The amazing structure that harnesses water from the sky and turns it into drinkable water
The Warka Water Tower is made from local natural materials and supplies clean water to villages in Ethiopia.
Throughout many remote villages in Ethiopia and around the world, water gathering is a dangerous task. After the many hours it takes travelling to the nearest source, the water fetched is more often than not contaminated with human and animal waste.
Arturo Vittori, an Italian architect, designer, and artist, has engineered the Warka Water Tower, which ingeniously provides water for several Ethiopian villages.
Mr Vittori’s inspiration came from observation and, probably, also from emotion.
“You can’t help but be moved by the sight of entire communities suffering from thirst and disease because they don’t have access to clean water sources for their most basic needs,” Mr. Vittori said.
Warka Water was first installed in 2015 in Ethiopia and has succeeded in bringing clean water to villagers. The tower, built with natural materials, can collect up to 80 liters (about 20 gallons, ed.) of water per day and has recently been installed in other parts of the world.
“This tower that captures water from the air was invented by copying the wonderful tricks nature uses to survive (biomimicry),” Vittori explains.
The tower collects rain and harvests fog and dew. Its water harvesting technique and construction system are inspired by biomimicry, which engages the imitation of natural phenomena for the purpose of solving complex human problems.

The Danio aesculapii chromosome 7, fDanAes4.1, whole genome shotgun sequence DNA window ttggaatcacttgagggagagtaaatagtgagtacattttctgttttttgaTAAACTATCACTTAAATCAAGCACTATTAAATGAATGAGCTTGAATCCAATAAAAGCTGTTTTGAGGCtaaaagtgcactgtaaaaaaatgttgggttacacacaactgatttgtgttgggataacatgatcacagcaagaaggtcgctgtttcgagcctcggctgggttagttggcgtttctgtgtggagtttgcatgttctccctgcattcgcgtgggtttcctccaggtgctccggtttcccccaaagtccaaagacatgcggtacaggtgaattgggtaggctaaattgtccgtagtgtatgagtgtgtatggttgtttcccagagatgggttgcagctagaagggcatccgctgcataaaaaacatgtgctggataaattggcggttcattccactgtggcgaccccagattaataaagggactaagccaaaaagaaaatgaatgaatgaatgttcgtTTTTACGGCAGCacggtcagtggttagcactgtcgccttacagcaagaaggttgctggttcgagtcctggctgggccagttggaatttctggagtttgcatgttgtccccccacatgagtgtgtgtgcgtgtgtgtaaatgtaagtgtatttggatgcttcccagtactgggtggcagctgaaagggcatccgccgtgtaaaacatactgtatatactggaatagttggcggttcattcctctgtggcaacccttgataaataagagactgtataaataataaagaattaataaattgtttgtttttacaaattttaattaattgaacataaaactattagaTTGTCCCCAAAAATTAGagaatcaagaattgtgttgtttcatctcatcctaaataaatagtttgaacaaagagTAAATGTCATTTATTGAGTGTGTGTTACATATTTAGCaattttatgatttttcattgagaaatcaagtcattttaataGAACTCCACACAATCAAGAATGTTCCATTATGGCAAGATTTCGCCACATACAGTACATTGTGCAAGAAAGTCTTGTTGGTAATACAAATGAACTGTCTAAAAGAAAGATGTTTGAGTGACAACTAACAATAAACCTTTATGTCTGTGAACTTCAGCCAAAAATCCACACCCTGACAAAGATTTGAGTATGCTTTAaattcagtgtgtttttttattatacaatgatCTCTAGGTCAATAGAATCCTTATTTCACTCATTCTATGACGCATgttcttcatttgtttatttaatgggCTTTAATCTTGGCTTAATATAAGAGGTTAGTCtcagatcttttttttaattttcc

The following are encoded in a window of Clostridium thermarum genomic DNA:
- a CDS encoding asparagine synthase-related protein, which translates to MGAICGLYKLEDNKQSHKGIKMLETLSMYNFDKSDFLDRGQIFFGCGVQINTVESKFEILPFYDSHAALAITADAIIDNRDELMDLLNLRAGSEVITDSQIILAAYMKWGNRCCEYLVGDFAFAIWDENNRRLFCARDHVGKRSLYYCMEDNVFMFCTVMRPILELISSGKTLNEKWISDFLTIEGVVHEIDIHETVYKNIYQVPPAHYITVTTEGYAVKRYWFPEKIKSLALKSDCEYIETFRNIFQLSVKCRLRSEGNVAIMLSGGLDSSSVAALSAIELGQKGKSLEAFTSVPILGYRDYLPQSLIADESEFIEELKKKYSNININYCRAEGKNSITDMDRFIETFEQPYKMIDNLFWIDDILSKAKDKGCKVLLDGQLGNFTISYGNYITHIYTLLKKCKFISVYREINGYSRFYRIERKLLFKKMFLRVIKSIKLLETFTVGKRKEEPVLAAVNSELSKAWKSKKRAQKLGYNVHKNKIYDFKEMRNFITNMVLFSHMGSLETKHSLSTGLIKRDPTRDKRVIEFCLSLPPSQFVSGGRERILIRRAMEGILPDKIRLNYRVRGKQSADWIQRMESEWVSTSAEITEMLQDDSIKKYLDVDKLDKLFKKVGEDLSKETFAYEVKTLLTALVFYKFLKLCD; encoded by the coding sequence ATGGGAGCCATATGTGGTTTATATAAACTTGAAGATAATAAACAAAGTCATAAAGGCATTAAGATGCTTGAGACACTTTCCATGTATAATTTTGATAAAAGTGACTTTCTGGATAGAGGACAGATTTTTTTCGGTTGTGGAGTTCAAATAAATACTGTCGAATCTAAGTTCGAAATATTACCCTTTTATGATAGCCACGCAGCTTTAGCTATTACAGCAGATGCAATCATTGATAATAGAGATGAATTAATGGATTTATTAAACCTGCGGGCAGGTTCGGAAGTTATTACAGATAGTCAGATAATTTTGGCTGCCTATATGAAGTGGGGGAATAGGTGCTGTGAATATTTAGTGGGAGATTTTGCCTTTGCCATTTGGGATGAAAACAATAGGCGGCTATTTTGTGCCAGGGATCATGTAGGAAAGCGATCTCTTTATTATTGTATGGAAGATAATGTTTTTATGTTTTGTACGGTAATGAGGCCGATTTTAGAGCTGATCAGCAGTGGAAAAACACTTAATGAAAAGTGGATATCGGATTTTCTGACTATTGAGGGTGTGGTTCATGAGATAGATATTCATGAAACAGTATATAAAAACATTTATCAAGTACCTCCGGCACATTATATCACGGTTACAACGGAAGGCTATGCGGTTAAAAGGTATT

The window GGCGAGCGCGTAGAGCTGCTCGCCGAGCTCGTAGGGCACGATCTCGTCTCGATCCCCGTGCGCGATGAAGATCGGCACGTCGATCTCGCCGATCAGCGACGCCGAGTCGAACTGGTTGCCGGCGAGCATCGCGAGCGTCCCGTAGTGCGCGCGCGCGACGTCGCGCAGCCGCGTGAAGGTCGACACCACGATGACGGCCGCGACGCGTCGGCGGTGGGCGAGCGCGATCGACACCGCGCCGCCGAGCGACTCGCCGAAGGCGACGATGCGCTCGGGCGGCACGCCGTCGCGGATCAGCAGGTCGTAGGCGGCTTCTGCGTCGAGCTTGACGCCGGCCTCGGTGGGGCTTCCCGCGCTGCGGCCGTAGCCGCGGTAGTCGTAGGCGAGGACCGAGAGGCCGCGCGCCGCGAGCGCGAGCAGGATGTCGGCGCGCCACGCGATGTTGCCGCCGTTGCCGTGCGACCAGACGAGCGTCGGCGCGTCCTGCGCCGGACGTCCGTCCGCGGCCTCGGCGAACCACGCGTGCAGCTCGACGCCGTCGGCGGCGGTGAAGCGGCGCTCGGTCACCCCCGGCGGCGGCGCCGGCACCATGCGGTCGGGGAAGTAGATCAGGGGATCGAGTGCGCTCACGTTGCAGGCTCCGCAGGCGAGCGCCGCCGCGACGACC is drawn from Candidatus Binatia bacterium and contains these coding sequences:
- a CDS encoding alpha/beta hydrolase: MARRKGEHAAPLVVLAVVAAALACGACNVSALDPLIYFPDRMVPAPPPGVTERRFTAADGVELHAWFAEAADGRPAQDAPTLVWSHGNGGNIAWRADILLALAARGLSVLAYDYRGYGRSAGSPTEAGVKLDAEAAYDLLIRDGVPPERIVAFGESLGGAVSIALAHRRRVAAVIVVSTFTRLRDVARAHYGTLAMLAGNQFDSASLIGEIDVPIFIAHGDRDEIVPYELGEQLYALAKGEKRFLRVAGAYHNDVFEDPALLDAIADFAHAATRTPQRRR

Many plants and animals have developed unique micro-and nano-scale structural features on their surfaces, enabling them to collect water from the air and survive in hostile environments.
The Warka Water project came about after Mr Vittoria visited Ethiopia. Seeing how poorly and inadequately the communities were obtaining such a precious commodity, he decided to try and improve their conditions.
“Visiting small communities in Ethiopia in 2013, I witnessed this dramatic reality: the lack of potable water,” says Arturo Vittori. “The villagers live in a beautiful natural environment but often without running water, electricity, or sanitation. This is how the Warka Water tower project was initiated.”
Warka Water, made from local and natural materials such as bamboo, collects rainwater and evaporated water from the atmosphere by extracting it from humidity and condensation produced by temperature changes. It’s filtered before reaching the village for distribution.
It consists of a net, a canopy to retain the dew, and a cistern to collect the water.
The villagers construct it themselves by hand. It becomes part of their knowledge and will pass from one generation to the next. With clean water, people can drink but also wash and thus reduce the transmission of diseases. They can also grow small gardens.
The plan is to spread this initiative to other parts of the globe, in the many regions where access to drinking water is a priority that’s been shamefully ignored for so long.